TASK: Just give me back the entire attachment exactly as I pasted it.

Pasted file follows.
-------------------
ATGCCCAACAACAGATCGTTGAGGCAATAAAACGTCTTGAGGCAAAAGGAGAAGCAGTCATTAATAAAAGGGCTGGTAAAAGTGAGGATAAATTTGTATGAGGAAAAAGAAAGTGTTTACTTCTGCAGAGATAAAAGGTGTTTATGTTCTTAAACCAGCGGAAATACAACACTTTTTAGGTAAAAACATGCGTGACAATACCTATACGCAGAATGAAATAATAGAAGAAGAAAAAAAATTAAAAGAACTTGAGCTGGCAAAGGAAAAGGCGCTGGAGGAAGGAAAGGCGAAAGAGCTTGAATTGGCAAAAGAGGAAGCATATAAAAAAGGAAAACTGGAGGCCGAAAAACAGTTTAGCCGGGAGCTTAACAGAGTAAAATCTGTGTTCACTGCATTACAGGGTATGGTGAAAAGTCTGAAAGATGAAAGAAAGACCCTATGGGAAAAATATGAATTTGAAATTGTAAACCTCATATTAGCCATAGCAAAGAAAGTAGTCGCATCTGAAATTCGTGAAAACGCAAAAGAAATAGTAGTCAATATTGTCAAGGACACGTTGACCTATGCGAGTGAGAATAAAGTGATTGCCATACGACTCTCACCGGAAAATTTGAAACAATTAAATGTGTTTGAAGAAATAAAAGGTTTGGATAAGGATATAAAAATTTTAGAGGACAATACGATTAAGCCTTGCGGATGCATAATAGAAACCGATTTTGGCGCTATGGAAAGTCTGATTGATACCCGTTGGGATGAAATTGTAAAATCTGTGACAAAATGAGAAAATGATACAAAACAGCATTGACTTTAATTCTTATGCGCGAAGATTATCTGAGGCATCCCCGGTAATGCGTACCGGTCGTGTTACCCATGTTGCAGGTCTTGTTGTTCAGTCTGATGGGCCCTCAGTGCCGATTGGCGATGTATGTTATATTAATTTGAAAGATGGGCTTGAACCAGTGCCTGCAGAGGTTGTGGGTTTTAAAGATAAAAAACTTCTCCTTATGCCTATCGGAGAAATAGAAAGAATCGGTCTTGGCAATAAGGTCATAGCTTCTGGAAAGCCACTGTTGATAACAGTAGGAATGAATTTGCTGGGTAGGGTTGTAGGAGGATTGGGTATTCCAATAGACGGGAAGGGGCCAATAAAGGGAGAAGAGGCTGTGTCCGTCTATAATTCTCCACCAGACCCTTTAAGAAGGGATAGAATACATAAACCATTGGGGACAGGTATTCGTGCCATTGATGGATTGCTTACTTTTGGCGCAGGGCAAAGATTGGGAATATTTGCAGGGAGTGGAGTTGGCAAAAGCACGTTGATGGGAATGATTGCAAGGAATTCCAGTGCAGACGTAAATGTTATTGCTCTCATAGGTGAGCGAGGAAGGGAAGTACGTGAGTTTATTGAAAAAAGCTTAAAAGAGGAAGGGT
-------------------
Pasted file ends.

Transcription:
ATGCCCAACAACAGATCGTTGAGGCAATAAAACGTCTTGAGGCAAAAGGAGAAGCAGTCATTAATAAAAGGGCTGGTAAAAGTGAGGATAAATTTGTATGAGGAAAAAGAAAGTGTTTACTTCTGCAGAGATAAAAGGTGTTTATGTTCTTAAACCAGCGGAAATACAACACTTTTTAGGTAAAAACATGCGTGACAATACCTATACGCAGAATGAAATAATAGAAGAAGAAAAAAAATTAAAAGAACTTGAGCTGGCAAAGGAAAAGGCGCTGGAGGAAGGAAAGGCGAAAGAGCTTGAATTGGCAAAAGAGGAAGCATATAAAAAAGGAAAACTGGAGGCCGAAAAACAGTTTAGCCGGGAGCTTAACAGAGTAAAATCTGTGTTCACTGCATTACAGGGTATGGTGAAAAGTCTGAAAGATGAAAGAAAGACCCTATGGGAAAAATATGAATTTGAAATTGTAAACCTCATATTAGCCATAGCAAAGAAAGTAGTCGCATCTGAAATTCGTGAAAACGCAAAAGAAATAGTAGTCAATATTGTCAAGGACACGTTGACCTATGCGAGTGAGAATAAAGTGATTGCCATACGACTCTCACCGGAAAATTTGAAACAATTAAATGTGTTTGAAGAAATAAAAGGTTTGGATAAGGATATAAAAATTTTAGAGGACAATACGATTAAGCCTTGCGGATGCATAATAGAAACCGATTTTGGCGCTATGGAAAGTCTGATTGATACCCGTTGGGATGAAATTGTAAAATCTGTGACAAAATGAGAAAATGATACAAAACAGCATTGACTTTAATTCTTATGCGCGAAGATTATCTGAGGCATCCCCGGTAATGCGTACCGGTCGTGTTACCCATGTTGCAGGTCTTGTTGTTCAGTCTGATGGGCCCTCAGTGCCGATTGGCGATGTATGTTATATTAATTTGAAAGATGGGCTTGAACCAGTGCCTGCAGAGGTTGTGGGTTTTAAAGATAAAAAACTTCTCCTTATGCCTATCGGAGAAATAGAAAGAATCGGTCTTGGCAATAAGGTCATAGCTTCTGGAAAGCCACTGTTGATAACAGTAGGAATGAATTTGCTGGGTAGGGTTGTAGGAGGATTGGGTATTCCAATAGACGGGAAGGGGCCAATAAAGGGAGAAGAGGCTGTGTCCGTCTATAATTCTCCACCAGACCCTTTAAGAAGGGATAGAATACATAAACCATTGGGGACAGGTATTCGTGCCATTGATGGATTGCTTACTTTTGGCGCAGGGCAAAGATTGGGAATATTTGCAGGGAGTGGAGTTGGCAAAAGCACGTTGATGGGAATGATTGCAAGGAATTCCAGTGCAGACGTAAATGTTATTGCTCTCATAGGTGAGCGAGGAAGGGAAGTACGTGAGTTTATTGAAAAAAGCTTAAAAGAGGAAGGGT